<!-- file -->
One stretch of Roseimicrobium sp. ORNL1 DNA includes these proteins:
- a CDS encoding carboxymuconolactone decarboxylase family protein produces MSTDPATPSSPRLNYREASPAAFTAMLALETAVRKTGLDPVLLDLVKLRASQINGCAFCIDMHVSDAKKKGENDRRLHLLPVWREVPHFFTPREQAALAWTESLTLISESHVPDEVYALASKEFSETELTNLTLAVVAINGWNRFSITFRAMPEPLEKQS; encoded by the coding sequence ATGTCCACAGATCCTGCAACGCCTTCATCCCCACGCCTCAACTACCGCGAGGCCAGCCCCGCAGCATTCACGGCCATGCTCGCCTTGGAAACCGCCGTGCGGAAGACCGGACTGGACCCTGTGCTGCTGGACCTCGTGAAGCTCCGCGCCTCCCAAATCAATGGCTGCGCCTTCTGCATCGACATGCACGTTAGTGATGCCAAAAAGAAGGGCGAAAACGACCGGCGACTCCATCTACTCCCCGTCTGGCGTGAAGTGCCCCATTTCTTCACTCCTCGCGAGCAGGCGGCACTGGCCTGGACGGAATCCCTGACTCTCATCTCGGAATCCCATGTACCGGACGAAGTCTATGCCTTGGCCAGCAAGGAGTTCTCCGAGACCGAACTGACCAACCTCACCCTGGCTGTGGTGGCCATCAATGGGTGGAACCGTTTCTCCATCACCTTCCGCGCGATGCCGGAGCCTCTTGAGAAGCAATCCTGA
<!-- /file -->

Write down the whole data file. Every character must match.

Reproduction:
One stretch of Roseimicrobium sp. ORNL1 DNA includes these proteins:
- a CDS encoding carboxymuconolactone decarboxylase family protein produces MSTDPATPSSPRLNYREASPAAFTAMLALETAVRKTGLDPVLLDLVKLRASQINGCAFCIDMHVSDAKKKGENDRRLHLLPVWREVPHFFTPREQAALAWTESLTLISESHVPDEVYALASKEFSETELTNLTLAVVAINGWNRFSITFRAMPEPLEKQS; encoded by the coding sequence ATGTCCACAGATCCTGCAACGCCTTCATCCCCACGCCTCAACTACCGCGAGGCCAGCCCCGCAGCATTCACGGCCATGCTCGCCTTGGAAACCGCCGTGCGGAAGACCGGACTGGACCCTGTGCTGCTGGACCTCGTGAAGCTCCGCGCCTCCCAAATCAATGGCTGCGCCTTCTGCATCGACATGCACGTTAGTGATGCCAAAAAGAAGGGCGAAAACGACCGGCGACTCCATCTACTCCCCGTCTGGCGTGAAGTGCCCCATTTCTTCACTCCTCGCGAGCAGGCGGCACTGGCCTGGACGGAATCCCTGACTCTCATCTCGGAATCCCATGTACCGGACGAAGTCTATGCCTTGGCCAGCAAGGAGTTCTCCGAGACCGAACTGACCAACCTCACCCTGGCTGTGGTGGCCATCAATGGGTGGAACCGTTTCTCCATCACCTTCCGCGCGATGCCGGAGCCTCTTGAGAAGCAATCCTGA